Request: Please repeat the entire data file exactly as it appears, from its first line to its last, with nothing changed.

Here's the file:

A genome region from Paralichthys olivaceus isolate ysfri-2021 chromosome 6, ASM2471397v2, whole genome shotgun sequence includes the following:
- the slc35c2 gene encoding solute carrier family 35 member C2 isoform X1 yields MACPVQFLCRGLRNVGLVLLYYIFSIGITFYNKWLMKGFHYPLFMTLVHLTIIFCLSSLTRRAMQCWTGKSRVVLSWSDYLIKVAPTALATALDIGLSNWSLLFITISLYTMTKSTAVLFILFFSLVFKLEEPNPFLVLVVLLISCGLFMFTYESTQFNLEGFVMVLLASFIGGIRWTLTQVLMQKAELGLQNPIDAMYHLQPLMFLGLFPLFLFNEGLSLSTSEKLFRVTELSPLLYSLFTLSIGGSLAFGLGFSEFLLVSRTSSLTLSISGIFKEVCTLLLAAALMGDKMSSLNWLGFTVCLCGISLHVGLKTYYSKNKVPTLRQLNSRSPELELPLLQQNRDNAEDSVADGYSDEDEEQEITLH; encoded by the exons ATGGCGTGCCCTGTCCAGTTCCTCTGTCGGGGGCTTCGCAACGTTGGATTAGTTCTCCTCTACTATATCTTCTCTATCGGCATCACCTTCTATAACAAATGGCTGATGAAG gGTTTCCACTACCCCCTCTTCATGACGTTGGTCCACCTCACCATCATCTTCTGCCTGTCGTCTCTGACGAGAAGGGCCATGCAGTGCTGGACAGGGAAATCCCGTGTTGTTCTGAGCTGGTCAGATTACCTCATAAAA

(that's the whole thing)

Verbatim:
A genome region from Paralichthys olivaceus isolate ysfri-2021 chromosome 6, ASM2471397v2, whole genome shotgun sequence includes the following:
- the slc35c2 gene encoding solute carrier family 35 member C2 isoform X1 yields MACPVQFLCRGLRNVGLVLLYYIFSIGITFYNKWLMKGFHYPLFMTLVHLTIIFCLSSLTRRAMQCWTGKSRVVLSWSDYLIKVAPTALATALDIGLSNWSLLFITISLYTMTKSTAVLFILFFSLVFKLEEPNPFLVLVVLLISCGLFMFTYESTQFNLEGFVMVLLASFIGGIRWTLTQVLMQKAELGLQNPIDAMYHLQPLMFLGLFPLFLFNEGLSLSTSEKLFRVTELSPLLYSLFTLSIGGSLAFGLGFSEFLLVSRTSSLTLSISGIFKEVCTLLLAAALMGDKMSSLNWLGFTVCLCGISLHVGLKTYYSKNKVPTLRQLNSRSPELELPLLQQNRDNAEDSVADGYSDEDEEQEITLH; encoded by the exons ATGGCGTGCCCTGTCCAGTTCCTCTGTCGGGGGCTTCGCAACGTTGGATTAGTTCTCCTCTACTATATCTTCTCTATCGGCATCACCTTCTATAACAAATGGCTGATGAAG gGTTTCCACTACCCCCTCTTCATGACGTTGGTCCACCTCACCATCATCTTCTGCCTGTCGTCTCTGACGAGAAGGGCCATGCAGTGCTGGACAGGGAAATCCCGTGTTGTTCTGAGCTGGTCAGATTACCTCATAAAA